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Dana pursed her lips as she studied him. “Rhoda sniping at you again?”

“Don’t look,” Flynn snapped before Dana could turn around. “You’ll just encourage her.”

“Flynn, why don’t you just fire her ass? You take entirely too much crap off her.”

“She’s been with the Dispatch since she was eighteen. That’s a long time. Now, while I appreciate you dropping in to tell me how to handle my employee problems, I need to finish this.”

Dana just stretched out her endless legs. “She really stirred you up this time, huh?”

“Fuck it.” He blew out a breath, then yanked open his desk drawer to hunt up a bottle of aspirin.

“You do a good job here, Flynn.”

“Yeah, yeah,” he muttered as he dug a bottle of water out of another drawer.

“Shut up. I’m serious. You’re good at what you do. As good as Liz was. Maybe better at some areas of it because you’re more approachable. Plus you’re a better writer than anybody you’ve got on staff.”

He eyed her while he washed the aspirin down. “What brought this on?”

“You look really bummed.” She couldn’t stand to see him seriously unhappy. Irritated, confused, pissed off, or surly was fine. But it hurt her heart to see misery etched on his face. “Pleasant Valley needs the Dispatch, and the Dispatch needs you. It doesn’t need Rhoda. And I bet knowing that just sticks in her craw.”

“You think?” The idea of that smoothed out the raw edges. “The sticking-in-the-craw part, I mean.”

“You bet. Feel better?”

“Yeah.” He capped the water bottle, dropped it back in the drawer. “Thanks.”

“My second good deed for the day. I’ve just spent an hour at Malory’s, and another twenty minutes wandering around trying to decide if I should dump on you or just keep it between us girls.”

“If it has to do with hairstyles, monthly cycles, or the upcoming Red Tag sale at the mall, keep it between you girls.”

“That’s so incredibly sexist, I’m not even going to . . . what Red Tag sale?”

“Watch for the ad in tomorrow’s Dispatch. Is something wrong with Malory?”

“Good question. She had a dream, only she doesn’t believe it was a dream.”

Dana related the discussion before digging in her bag for the typed account Malory had given her. “I’m worried about her, Flynn, and I’m starting to worry about me, because she’s got me half convinced that she’s right.”

“Quiet a minute.” He read it through twice, then sat back in his chair, staring at the ceiling. “What if she is right?”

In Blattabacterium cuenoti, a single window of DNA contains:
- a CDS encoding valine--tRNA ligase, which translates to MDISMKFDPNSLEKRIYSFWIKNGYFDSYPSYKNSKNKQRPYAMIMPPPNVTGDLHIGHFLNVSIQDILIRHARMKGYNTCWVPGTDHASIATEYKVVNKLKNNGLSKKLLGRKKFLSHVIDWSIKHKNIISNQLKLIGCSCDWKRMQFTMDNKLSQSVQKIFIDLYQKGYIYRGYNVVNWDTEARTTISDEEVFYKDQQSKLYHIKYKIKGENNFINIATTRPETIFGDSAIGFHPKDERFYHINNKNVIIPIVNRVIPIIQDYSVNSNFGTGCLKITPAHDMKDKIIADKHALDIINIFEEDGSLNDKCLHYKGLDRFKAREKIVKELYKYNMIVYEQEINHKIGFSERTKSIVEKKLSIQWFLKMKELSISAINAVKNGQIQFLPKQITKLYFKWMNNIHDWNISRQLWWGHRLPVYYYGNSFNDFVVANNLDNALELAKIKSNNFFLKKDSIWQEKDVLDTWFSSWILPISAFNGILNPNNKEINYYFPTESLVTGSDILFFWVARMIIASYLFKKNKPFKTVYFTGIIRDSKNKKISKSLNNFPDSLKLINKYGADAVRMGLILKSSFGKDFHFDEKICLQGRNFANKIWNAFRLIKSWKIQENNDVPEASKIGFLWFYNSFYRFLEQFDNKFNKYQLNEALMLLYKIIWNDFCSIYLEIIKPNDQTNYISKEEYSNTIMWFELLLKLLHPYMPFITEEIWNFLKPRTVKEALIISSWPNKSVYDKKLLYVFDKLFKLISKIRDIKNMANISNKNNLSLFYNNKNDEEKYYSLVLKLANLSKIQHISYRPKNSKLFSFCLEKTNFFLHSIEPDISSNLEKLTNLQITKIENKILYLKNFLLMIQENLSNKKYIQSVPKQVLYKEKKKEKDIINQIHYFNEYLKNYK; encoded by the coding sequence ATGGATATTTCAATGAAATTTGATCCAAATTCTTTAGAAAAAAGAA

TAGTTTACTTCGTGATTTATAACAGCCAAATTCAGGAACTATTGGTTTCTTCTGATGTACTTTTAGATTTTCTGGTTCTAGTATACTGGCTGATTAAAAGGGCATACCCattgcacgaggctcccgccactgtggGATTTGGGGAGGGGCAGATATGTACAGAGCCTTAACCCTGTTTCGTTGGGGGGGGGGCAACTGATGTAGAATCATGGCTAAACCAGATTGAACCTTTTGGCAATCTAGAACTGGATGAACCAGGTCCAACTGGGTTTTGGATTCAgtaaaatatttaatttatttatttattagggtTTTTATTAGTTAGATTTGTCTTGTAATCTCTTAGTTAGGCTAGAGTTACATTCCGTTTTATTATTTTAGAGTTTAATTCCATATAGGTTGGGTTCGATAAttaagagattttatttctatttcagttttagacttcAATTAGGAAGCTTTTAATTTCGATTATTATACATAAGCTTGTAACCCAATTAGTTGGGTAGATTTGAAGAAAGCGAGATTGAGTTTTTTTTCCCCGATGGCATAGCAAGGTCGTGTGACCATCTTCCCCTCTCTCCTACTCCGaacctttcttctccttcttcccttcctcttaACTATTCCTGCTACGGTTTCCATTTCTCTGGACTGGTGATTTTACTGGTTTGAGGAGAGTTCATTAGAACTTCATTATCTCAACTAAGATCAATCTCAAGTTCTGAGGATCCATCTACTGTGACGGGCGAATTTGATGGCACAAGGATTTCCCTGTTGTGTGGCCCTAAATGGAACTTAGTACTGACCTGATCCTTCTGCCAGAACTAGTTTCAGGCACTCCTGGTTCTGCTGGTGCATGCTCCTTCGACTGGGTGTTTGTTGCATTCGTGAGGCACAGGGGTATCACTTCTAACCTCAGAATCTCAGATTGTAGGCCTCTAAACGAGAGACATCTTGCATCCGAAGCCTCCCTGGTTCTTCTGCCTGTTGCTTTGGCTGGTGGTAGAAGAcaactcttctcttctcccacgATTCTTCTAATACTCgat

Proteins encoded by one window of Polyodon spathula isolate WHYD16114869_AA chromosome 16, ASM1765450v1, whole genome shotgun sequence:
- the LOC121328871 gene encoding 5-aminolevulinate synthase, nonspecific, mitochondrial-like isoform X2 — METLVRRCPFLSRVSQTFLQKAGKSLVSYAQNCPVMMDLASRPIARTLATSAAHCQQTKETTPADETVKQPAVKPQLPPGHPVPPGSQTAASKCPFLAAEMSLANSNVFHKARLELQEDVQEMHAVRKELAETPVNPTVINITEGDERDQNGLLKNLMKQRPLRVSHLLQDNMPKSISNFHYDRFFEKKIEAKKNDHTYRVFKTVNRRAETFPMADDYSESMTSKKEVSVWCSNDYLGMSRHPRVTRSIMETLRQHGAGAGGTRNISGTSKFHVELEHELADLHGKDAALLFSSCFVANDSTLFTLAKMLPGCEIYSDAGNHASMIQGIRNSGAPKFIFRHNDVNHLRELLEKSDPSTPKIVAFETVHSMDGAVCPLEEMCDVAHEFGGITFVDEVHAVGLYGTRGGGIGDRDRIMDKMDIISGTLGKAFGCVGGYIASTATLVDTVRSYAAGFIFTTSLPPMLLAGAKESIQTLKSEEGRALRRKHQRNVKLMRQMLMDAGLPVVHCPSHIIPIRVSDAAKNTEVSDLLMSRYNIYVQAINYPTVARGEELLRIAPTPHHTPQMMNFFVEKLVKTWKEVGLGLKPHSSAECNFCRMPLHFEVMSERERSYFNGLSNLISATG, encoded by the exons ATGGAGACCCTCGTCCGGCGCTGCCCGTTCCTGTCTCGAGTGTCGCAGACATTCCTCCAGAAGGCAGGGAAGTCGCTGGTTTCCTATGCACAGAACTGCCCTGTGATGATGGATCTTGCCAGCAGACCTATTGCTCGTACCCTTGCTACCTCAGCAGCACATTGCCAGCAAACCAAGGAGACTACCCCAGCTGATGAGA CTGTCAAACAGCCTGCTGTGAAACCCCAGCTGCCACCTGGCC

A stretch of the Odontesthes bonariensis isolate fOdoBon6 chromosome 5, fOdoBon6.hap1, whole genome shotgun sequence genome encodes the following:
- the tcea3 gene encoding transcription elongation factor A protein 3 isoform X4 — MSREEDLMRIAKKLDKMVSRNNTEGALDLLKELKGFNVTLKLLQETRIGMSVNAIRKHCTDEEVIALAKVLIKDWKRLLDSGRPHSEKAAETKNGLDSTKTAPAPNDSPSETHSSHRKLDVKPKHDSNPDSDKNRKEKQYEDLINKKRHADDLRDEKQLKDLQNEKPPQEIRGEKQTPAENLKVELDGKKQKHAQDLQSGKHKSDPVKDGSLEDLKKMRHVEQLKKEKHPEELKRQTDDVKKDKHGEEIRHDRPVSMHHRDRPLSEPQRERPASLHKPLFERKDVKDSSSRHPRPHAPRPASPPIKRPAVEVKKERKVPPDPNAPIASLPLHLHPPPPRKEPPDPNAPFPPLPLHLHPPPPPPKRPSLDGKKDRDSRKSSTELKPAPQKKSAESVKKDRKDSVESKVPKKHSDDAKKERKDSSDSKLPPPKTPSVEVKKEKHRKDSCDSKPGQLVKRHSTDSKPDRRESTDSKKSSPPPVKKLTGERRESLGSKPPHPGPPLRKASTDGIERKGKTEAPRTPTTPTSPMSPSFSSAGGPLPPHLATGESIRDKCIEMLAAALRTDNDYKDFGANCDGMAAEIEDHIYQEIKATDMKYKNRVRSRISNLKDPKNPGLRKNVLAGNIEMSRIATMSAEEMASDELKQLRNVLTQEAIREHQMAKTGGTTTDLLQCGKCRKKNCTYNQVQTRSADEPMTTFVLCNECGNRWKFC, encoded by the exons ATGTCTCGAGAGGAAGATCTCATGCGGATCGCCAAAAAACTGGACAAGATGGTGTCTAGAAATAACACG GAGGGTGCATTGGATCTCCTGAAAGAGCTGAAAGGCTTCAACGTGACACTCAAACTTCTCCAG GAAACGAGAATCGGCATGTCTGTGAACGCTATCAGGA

Exasperation spiked into her voice. “Do I have to start playing Scully to your Mulder? We’re talking about gods and sorcery and the capture of souls.”

“We’re talking about magic, about possibilities. And possibilities should always be explored. Where is she now?”

“She said she was going to The Gallery, to do some research on the painting.”

“Good. Then she’s sticking with the plan.”

“You didn’t see her.”

“No, but I will. What about you? Dig anything up?”

“I’m tugging a few lines.”

“Okay, let’s all meet at my place tonight. Let Zoe know, I’ll tell Mal.” When Dana frowned at him, he only smiled. “You came to me, honey. I’m in it now.”

“I really owe you for this . . . .”

“Oh, sweetheart, any day I can do something behind the bimbo-nazi’s back is a day of celebration.”

Still, Tod cast a cautious look right and left before he opened the door to what had once been Malory’s office and was now Pamela’s domain.

“Oh, God, what has she done to my space?”

“Hideous, isn’t it?” Tod actually shuddered. “It’s like the walls vomited Louis XIV. My only satisfaction is that she actually has to look at this when she comes in.”

The room was jammed full. The curvy desk, the tables, the chairs, and two tasseled ottomans all vied for space on a rug that screamed with red and gold. The walls were covered with paintings overpowered by thick, ornate gold frames, and statuary, ornamental bowls and boxes, glassware and whatnots crowded every flat surface.

Each piece, Malory noted, was a small treasure in itself. But packing it all together in this limited space made it look like someone’s very expensive garage sale.

“How does she manage to get anything done?”

“She has her slaves and minions—meaning me, Ernestine, Julia, and Franco. Simone Legree sits up here on her throne and gives orders. You had a lucky escape, Mal.”

“Maybe I did.” But still, it had been a wrench to come through the front door again, knowing she no longer belonged.

Not knowing where she belonged.

“Where is she now?”

“Lunch at the club.” Tod checked his watch. “You’ve got two hours.”

“I won’t need that much. I need the client list,” she said as she headed for the computer on the desk.

“Oooh, are you going to steal clients from under her rhinoplasty?”

“No. Hmm, happy thought, but no. I’m trying to pin down the artist on a particular painting. I need to see who we have that buys in that style. Then I need our files on paintings with mythological themes. Damn it, she’s changed the password.”

“It’s mine.”

“She uses your password?”

“No—M-I-N-E.” He shook his head. “She wrote it down so she wouldn’t forget it—after she forgot two other passwords. I happened to, ah, come across the note.”

“I love you, Tod,” Malory exclaimed as she keyed it in.

“Enough to tell me what this is all about?”

“More than enough, but I’m in kind of a bind about that. A couple of people I’d have to talk to first.” She worked fast, locating the detailed client list, copying it to the disk she’d brought with her. “I swear I’m not using this for anything illegal or unethical.”

“That’s a damn shame.”

She chuckled at that, then opened her bag to offer him a look at the printout she’d made from the digital photo. “Do you recognize this painting?”

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